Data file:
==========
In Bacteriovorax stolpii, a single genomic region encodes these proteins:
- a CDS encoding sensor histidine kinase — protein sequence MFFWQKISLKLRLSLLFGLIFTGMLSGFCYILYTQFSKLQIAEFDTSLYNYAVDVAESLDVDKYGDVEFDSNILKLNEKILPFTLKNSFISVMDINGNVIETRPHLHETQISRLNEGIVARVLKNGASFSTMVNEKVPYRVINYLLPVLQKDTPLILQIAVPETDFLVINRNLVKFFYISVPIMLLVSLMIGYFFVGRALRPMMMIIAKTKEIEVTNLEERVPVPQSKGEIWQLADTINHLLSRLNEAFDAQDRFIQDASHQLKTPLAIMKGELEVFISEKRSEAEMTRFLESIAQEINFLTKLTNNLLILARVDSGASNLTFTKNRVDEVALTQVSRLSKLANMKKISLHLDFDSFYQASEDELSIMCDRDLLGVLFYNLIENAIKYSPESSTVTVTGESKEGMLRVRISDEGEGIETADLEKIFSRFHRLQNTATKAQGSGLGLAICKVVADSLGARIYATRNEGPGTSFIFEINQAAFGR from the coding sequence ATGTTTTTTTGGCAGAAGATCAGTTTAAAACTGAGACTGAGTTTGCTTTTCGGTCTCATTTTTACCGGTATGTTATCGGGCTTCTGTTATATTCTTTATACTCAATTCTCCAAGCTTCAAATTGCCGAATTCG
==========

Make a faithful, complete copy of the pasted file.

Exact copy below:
In Bacteriovorax stolpii, a single genomic region encodes these proteins:
- a CDS encoding sensor histidine kinase — protein sequence MFFWQKISLKLRLSLLFGLIFTGMLSGFCYILYTQFSKLQIAEFDTSLYNYAVDVAESLDVDKYGDVEFDSNILKLNEKILPFTLKNSFISVMDINGNVIETRPHLHETQISRLNEGIVARVLKNGASFSTMVNEKVPYRVINYLLPVLQKDTPLILQIAVPETDFLVINRNLVKFFYISVPIMLLVSLMIGYFFVGRALRPMMMIIAKTKEIEVTNLEERVPVPQSKGEIWQLADTINHLLSRLNEAFDAQDRFIQDASHQLKTPLAIMKGELEVFISEKRSEAEMTRFLESIAQEINFLTKLTNNLLILARVDSGASNLTFTKNRVDEVALTQVSRLSKLANMKKISLHLDFDSFYQASEDELSIMCDRDLLGVLFYNLIENAIKYSPESSTVTVTGESKEGMLRVRISDEGEGIETADLEKIFSRFHRLQNTATKAQGSGLGLAICKVVADSLGARIYATRNEGPGTSFIFEINQAAFGR from the coding sequence ATGTTTTTTTGGCAGAAGATCAGTTTAAAACTGAGACTGAGTTTGCTTTTCGGTCTCATTTTTACCGGTATGTTATCGGGCTTCTGTTATATTCTTTATACTCAATTCTCCAAGCTTCAAATTGCCGAATTCG